This is very true

    • La plus belle voix says:

      Because there ain’t enough good flute concertos in the repertoire. Duhh.

      Mozart No. 2 was originally for oboe and “suffers” as an arrangement both tessitura and range. So that leaves Mozart No. 1, along with Ibert (double winds and some brass in the orchestra) and Rouse (larger orchestral forces) in modern times.

      James Galway still casts a long shadow in terms of audience reception of flute concertos. Many not ready yet for next round.

    • Paul Dawson says:

      Galway and Nielsen mentioned in different comments. I saw him give a splendid performance of the Nielsen, but instead of allowing the audience to digest this splendid performance of a wonderful concerto over the interval, he came back on stage and destroyed the digestive process by playing an Irish jig as an encore. I’ve avoided his performances ever since.

  • Herb says:

    What a pattern. A few years back there was another principle flute who also walked away from the Berlin Philharmonic. He was quite independent in his thinking and even wore Def Leppard T-shirts to rehearsals. There was also the principle flute incident in Baltimore last year.

    • Adrian Brett says:

      Is a principle flute one who has principles beyond his role as a principal section leader???

    • Ozzie says:

      Who was that “other principal flute” at the BPO who walked away? Pahud has been in the orchestra since the early Abbado years (with a little break) and the principal flute Dufour replaced was Andreas Blau who joined at the age of 18 and stayed there until retirement.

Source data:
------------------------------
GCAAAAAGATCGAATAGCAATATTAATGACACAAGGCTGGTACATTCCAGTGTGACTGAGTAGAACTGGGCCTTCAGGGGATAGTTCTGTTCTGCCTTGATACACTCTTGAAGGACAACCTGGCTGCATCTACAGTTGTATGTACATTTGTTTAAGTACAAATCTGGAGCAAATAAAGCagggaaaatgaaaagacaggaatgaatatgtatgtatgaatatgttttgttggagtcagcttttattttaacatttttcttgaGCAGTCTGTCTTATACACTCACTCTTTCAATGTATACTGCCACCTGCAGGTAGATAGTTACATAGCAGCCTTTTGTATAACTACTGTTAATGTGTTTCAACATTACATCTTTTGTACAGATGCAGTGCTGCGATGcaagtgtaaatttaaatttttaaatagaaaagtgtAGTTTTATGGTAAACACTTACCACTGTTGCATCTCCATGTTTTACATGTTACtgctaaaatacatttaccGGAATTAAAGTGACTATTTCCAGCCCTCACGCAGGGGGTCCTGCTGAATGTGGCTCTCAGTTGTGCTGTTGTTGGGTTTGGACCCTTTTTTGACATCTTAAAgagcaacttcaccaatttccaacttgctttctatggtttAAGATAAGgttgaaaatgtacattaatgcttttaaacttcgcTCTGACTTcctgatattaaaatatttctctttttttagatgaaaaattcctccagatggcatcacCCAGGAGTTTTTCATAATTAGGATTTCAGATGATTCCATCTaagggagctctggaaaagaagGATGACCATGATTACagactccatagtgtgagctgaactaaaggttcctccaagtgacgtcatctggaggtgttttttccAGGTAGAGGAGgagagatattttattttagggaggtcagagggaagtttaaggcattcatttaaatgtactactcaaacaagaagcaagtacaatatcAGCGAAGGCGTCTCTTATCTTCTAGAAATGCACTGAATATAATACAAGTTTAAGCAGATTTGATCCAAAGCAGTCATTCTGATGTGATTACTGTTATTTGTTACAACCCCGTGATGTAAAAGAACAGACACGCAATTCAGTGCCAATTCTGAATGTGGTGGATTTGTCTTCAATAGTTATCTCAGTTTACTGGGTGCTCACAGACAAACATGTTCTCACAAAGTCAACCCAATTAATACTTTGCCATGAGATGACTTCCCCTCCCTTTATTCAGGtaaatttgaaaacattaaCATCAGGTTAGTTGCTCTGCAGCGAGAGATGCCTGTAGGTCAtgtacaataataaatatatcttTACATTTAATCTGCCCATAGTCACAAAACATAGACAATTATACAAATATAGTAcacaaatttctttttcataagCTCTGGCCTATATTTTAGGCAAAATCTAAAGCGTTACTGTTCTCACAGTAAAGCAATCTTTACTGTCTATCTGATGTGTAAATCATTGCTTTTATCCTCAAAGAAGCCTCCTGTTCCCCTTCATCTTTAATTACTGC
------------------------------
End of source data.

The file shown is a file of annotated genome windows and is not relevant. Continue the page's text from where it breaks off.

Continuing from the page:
If Dufour wasn’t happy about the Covid regulations, I guess we can assume he was among the 4 percent of members of the BPO not vaccinated. Say what you will about their rules but they haven’t had a positive Covid test among their members and were one of the few orchestras who played through all this time, even if it was just for streaming.

    • Bill says:

      What’s a principle flute?

    • Paul Carlile says:

      Obviously, both highly principled players…

    • NYMike says:


    • Mystic Chord says:

      I have great respect for anyone wearing Def Leppard t-shirts to rehearsal.

      On a potentially more threatening note I had never considered the dangers of being too close to a flautist in full flow and am not sure that I would volunteer for the position. I would be most interested to see some lab tests of whether flutes are indeed viral projectile launchers and what their range might be, but I suspect those qualified to run such a test might have better things to do.

      Not difficult to erect some kind of acrylic or perspex barrier between flautist and neighbour though, but not much of an issue if the flautist has all the necessary jabs and daily testing as would be prudent.

    • BRUCEB says:

      We are mostly crazy, to some extent.

    • Nydo says: